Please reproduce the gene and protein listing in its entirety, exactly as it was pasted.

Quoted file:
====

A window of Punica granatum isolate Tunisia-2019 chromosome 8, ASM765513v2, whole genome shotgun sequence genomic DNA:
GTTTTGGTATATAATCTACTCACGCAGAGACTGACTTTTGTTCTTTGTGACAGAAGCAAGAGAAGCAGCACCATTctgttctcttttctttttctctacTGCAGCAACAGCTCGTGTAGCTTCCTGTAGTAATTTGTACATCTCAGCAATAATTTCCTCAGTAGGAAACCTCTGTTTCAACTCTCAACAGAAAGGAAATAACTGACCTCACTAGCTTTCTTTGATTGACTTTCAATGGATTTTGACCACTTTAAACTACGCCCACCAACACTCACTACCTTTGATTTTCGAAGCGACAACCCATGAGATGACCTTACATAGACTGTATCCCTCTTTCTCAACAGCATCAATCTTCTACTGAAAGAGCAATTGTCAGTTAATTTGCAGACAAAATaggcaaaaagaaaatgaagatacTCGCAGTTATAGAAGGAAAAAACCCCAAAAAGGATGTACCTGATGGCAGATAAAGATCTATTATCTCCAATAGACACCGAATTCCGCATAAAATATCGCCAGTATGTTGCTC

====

A window of Punica granatum isolate Tunisia-2019 chromosome 8, ASM765513v2, whole genome shotgun sequence genomic DNA:
GTTTTGGTATATAATCTACTCACGCAGAGACTGACTTTTGTTCTTTGTGACAGAAGCAAGAGAAGCAGCACCATTctgttctcttttctttttctctacTGCAGCAACAGCTCGTGTAGCTTCCTGTAGTAATTTGTACATCTCAGCAATAATTTCCTCAGTAGGAAACCTCTGTTTCAACTCTCAACAGAAAGGAAATAACTGACCTCACTAGCTTTCTTTGATTGACTTTCAATGGATTTTGACCACTTTAAACTACGCCCACCAACACTCACTACCTTTGATTTTCGAAGCGACAACCCATGAGATGACCTTACATAGACTGTATCCCTCTTTCTCAACAGCATCAATCTTCTACTGAAAGAGCAATTGTCAGTTAATTTGCAGACAAAATaggcaaaaagaaaatgaagatacTCGCAGTTATAGAAGGAAAAAACCCCAAAAAGGATGTACCTGATGGCAGATAAAGATCTATTATCTCCAATAGACACCGAATTCCGCATAAAATATCGCCAGTATGTTGCTC